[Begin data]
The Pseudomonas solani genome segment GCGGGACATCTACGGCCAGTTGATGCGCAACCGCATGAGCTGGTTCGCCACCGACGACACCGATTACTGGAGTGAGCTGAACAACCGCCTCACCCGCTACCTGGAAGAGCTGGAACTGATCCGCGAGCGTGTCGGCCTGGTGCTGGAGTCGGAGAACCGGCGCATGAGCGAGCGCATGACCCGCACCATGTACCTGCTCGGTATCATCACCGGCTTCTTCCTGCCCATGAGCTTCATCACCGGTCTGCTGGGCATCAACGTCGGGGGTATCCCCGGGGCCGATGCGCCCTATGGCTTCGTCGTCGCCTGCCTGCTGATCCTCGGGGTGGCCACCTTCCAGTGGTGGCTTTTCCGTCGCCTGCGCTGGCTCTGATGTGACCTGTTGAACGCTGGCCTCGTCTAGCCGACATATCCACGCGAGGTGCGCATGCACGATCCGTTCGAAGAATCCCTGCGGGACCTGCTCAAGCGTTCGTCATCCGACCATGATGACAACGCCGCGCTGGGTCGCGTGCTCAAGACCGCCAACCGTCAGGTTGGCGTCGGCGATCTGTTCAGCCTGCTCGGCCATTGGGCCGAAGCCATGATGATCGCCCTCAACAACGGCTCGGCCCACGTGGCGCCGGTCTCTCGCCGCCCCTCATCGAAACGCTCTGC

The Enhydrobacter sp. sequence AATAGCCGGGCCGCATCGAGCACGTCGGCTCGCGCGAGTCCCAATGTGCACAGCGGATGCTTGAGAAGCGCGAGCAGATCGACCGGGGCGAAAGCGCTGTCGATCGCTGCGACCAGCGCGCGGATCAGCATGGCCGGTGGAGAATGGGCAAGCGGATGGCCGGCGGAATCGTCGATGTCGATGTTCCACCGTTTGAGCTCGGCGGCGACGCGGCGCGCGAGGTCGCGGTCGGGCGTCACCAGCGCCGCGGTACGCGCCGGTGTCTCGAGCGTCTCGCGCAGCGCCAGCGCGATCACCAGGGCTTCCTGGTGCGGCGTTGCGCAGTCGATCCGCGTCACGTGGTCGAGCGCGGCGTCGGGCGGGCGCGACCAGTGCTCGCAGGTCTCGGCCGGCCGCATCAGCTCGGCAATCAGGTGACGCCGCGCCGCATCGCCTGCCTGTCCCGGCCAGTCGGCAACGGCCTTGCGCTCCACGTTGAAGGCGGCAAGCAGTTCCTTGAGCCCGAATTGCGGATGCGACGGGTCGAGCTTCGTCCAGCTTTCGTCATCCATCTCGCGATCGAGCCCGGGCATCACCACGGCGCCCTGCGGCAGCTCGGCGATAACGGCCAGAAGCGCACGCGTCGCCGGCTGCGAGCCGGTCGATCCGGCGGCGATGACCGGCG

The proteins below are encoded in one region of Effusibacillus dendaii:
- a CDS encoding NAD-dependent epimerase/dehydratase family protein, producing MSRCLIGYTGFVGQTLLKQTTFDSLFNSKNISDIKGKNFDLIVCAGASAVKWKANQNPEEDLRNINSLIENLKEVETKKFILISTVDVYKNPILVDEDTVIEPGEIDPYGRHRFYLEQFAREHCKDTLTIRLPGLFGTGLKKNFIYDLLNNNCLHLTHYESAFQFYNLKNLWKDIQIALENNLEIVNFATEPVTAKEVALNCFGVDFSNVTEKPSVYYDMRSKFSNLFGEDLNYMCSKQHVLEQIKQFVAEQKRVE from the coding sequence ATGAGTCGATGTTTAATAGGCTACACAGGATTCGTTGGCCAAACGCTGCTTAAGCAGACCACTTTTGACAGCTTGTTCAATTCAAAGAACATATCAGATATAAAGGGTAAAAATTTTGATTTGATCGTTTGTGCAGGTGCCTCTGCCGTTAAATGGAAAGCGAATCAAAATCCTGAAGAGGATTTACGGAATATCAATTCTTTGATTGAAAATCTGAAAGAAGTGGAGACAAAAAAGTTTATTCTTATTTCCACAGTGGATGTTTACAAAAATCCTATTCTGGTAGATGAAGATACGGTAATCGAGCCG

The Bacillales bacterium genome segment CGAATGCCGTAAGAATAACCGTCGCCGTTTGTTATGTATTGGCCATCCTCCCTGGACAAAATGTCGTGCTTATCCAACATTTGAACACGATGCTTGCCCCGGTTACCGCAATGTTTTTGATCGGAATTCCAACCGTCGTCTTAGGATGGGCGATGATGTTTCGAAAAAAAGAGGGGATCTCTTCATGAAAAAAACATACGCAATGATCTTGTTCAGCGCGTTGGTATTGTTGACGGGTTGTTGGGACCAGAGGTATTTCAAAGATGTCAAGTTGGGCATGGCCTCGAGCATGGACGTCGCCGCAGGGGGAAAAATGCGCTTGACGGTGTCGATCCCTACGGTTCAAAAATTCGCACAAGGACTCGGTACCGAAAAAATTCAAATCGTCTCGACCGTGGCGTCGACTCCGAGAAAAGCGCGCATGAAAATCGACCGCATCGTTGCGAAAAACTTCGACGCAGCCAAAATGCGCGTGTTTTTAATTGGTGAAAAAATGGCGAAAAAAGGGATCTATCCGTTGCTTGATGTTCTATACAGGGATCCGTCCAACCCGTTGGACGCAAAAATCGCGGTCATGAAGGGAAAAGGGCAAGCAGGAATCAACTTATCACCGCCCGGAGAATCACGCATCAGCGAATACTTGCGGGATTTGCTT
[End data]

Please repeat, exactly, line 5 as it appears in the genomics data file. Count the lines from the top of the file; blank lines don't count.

The Bacillales bacterium genome segment CGAATGCCGTAAGAATAACCGTCGCCGTTTGTTATGTATTGGCCATCCTCCCTGGACAAAATGTCGTGCTTATCCAACATTTGAACACGATGCTTGCCCCGGTTACCGCAATGTTTTTGATCGGAATTCCAACCGTCGTCTTAGGATGGGCGATGATGTTTCGAAAAAAAGAGGGGATCTCTTCATGAAAAAAACATACGCAATGATCTTGTTCAGCGCGTTGGTATTGTTGACGGGTTGTTGGGACCAGAGGTATTTCAAAGATGTCAAGTTGGGCATGGCCTCGAGCATGGACGTCGCCGCAGGGGGAAAAATGCGCTTGACGGTGTCGATCCCTACGGTTCAAAAATTCGCACAAGGACTCGGTACCGAAAAAATTCAAATCGTCTCGACCGTGGCGTCGACTCCGAGAAAAGCGCGCATGAAAATCGACCGCATCGTTGCGAAAAACTTCGACGCAGCCAAAATGCGCGTGTTTTTAATTGGTGAAAAAATGGCGAAAAAAGGGATCTATCCGTTGCTTGATGTTCTATACAGGGATCCGTCCAACCCGTTGGACGCAAAAATCGCGGTCATGAAGGGAAAAGGGCAAGCAGGAATCAACTTATCACCGCCCGGAGAATCACGCATCAGCGAATACTTGCGGGATTTGCTT